In the last few weeks, I’ve run into several people who knew me during my old writing days, and they don’t really believe that I’ve quit. In many ways, I don’t blame them, because they can’t kick the writing habit, so they can’t believe that I’ve gone cold turkey. Well, I get the usual “you’re doing a blog, so you’re still writing” garbage, but that’s like saying I’m still a drug abuser for popping a couple of aspirin. For the sake of argument, let’s presume that the discussion of what constitutes a writer involves those who write for publication and/or payment, in a venue which they do not have direct control. I know this will offend the self-publishing obsessives, but I haven’t offended anybody in the last few hours, so it’s their turn.

It’s not that I don’t miss writing in general. I miss the communication. What I don’t miss are the mindgames that go with traditional publishing of all sorts. I don’t miss having an editor/publisher sit on a manuscript for months or years. I don’t miss being rewritten without warning (especially when I volunteer to take on rewrites) and having to take the hit when the editor screws up. I don’t miss having articles gutted because an article submitted by the editor’s girlfriend ran five pages over, and she threatened to go postal if the editor so much as changed a single word. I don’t miss book and magazine distribution nightmares. I don’t miss having to wait six months for payment on articles, or of editors magically deciding “we can’t afford to pay until we’re profitable,” and then going out of their way to make sure their publication remains unprofitable. I don’t miss editors who still owe me money for dead publications from fifteen years ago who move to a new one and assume that I’ll play the same game. Most of all, I don’t miss having to commiserate with friends about how utterly terrible and horrible it is that one venue or another went under, when what you really want to howl is “I’ll see it in Hell, sucker!”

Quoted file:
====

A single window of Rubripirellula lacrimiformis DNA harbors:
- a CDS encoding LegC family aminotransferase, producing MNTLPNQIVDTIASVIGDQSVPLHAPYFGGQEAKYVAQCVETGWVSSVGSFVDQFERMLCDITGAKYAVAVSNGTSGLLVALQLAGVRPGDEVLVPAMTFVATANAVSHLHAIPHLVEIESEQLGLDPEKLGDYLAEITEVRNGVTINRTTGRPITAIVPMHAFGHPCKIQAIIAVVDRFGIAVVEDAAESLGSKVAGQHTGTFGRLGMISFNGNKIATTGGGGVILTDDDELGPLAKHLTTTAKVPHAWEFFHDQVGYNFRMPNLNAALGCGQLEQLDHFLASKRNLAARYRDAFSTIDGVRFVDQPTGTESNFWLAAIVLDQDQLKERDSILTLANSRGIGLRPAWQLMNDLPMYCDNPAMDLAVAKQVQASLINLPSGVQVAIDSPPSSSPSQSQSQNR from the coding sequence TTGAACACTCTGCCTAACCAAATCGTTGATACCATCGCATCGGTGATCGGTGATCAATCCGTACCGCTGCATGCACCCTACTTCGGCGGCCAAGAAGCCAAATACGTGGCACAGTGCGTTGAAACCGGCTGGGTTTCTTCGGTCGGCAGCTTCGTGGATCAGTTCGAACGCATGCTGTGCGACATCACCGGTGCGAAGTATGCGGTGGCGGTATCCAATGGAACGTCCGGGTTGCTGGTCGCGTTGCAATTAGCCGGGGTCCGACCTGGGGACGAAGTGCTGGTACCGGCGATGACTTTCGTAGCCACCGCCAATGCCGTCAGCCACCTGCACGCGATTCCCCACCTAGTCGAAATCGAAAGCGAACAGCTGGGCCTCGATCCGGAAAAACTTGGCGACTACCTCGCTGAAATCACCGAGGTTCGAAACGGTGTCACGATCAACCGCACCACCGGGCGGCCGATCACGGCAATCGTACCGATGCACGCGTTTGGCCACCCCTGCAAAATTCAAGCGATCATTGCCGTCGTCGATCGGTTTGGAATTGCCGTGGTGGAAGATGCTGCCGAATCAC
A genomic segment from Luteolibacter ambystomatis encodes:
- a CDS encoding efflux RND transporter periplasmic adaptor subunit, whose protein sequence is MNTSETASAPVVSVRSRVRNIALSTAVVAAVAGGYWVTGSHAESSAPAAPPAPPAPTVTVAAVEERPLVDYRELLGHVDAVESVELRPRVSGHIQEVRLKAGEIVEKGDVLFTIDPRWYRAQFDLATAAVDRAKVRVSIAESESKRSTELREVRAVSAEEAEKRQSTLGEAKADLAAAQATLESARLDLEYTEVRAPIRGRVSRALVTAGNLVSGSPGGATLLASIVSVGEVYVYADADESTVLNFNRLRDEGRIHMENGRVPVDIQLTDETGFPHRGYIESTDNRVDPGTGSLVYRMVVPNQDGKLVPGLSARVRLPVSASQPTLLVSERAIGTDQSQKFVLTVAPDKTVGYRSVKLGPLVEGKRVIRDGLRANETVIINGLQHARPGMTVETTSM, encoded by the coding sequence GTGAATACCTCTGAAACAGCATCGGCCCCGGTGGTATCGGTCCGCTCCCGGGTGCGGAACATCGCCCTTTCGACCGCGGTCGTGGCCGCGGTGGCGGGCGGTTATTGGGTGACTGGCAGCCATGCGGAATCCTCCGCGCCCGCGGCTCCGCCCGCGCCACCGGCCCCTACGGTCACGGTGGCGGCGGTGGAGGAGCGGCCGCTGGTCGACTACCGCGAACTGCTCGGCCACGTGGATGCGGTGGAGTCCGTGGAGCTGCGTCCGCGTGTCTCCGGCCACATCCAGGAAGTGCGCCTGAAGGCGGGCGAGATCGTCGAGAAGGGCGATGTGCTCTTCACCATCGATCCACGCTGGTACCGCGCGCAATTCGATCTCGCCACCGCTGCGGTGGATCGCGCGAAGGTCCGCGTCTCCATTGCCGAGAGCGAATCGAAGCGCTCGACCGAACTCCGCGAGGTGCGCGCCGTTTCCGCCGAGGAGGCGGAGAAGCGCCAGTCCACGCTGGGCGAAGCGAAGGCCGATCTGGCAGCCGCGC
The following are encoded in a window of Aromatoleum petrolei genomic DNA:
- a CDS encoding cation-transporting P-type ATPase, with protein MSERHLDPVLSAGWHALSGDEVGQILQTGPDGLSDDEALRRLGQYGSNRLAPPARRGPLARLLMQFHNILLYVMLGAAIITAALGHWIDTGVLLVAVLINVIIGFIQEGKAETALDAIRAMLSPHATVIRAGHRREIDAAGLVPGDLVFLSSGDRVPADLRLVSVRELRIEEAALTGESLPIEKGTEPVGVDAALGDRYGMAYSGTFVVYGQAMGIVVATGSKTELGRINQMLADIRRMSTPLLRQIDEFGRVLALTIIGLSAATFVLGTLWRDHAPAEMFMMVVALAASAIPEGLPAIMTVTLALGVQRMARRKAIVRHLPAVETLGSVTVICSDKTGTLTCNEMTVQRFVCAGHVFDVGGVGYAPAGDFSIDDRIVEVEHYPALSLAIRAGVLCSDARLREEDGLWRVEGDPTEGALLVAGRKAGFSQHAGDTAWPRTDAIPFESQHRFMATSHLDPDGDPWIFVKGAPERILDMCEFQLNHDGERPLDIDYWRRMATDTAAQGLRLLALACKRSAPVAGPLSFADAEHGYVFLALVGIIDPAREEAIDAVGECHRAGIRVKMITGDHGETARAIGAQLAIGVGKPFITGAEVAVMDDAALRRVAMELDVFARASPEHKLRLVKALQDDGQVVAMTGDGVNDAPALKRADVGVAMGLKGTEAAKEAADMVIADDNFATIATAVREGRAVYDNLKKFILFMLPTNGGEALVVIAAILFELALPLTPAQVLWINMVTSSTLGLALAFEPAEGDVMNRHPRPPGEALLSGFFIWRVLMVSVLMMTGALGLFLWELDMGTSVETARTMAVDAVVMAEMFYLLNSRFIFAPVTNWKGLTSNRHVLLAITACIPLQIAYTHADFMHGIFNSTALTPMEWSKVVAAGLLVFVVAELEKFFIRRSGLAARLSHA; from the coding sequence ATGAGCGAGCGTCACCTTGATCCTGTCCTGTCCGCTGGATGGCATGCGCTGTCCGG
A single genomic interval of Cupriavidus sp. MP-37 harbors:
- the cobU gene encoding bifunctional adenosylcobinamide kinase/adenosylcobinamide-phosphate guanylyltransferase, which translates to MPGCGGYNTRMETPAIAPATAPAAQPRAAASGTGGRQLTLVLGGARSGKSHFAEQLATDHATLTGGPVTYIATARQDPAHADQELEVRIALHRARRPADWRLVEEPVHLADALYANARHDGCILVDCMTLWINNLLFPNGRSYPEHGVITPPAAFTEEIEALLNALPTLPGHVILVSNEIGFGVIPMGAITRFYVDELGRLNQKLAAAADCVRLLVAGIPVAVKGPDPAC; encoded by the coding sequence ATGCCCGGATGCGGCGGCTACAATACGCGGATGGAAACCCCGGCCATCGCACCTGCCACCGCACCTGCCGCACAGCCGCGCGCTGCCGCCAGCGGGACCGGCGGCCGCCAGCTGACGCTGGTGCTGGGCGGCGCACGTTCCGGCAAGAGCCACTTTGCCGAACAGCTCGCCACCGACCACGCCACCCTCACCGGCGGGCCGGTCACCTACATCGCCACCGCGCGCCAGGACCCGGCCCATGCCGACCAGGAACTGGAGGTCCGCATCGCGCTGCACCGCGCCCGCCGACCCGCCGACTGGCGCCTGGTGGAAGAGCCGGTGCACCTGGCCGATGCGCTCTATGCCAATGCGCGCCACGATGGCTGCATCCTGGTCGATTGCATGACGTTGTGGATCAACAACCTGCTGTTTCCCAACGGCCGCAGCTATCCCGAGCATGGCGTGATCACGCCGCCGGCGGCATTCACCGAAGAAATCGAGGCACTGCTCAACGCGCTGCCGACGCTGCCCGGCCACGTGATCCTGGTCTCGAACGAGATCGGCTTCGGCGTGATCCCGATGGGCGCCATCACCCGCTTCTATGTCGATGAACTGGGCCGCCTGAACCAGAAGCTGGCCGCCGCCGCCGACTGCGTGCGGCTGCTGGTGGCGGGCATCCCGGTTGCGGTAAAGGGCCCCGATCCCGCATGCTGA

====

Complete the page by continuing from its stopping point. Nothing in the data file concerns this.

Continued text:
Amazingly, these people still wonder why I’d give up the glamor and lucre of writing for science fiction magazines for raising carnivorous plants. Heck, some even get offended that I won’t come back.

In the past few days, though, I’ve reconsidered my stance. I can actually thank my local grocery store for this, because one quick peek through its Periodicals section demonstrated that there’s no reason why I couldn’t hop back, just long enough to pay for a new greenhouse and about 50 acres to put it on. All I need is the right gimmick.

Red Harvest front

By way of example, when passing through the periodicals racks, I usually focus on the magazines. Going through the books these days, though, is like wandering through the Marianas Trench. I’ve been far enough away from publishing that all of the denizens are odd to surface-born eyes, and some have all of the lurid fascination and danger of vampire squid and gulper eels. That’s actually unfair to vampire squid and gulper eels, because they can survive in the wild without assistance. The current trend in vampire/angel/werewolf/shapeshifter/witch romance novels is the literary equivalent of those “fruit cocktail trees” sold in garden centers: graft on enough scions, and someone will buy it just because it looks too strange to survive.

With the collapse of Borders last fall, it’s obvious that both the publishing industry and the publishing distribution industry are both in trouble. Both lost a huge market, and now they’re throwing whatever they can against the wall to see if it sticks. Hence, it’s hard not to ask if some poor overworked editor isn’t channeling the spirit of Max Bialystock and offering contracts for the science fiction equivalent of “Springtime For Hitler”. Hence, this viperfish of a title in the rack this morning:

Red Harvest back

Yes, you’re not just looking at a Star Wars novel. You’re looking at a Star Wars ZOMBIE novel. One of a series. To quote one of literature’s greatest fictional orchid enthusiasts, “PFUI!”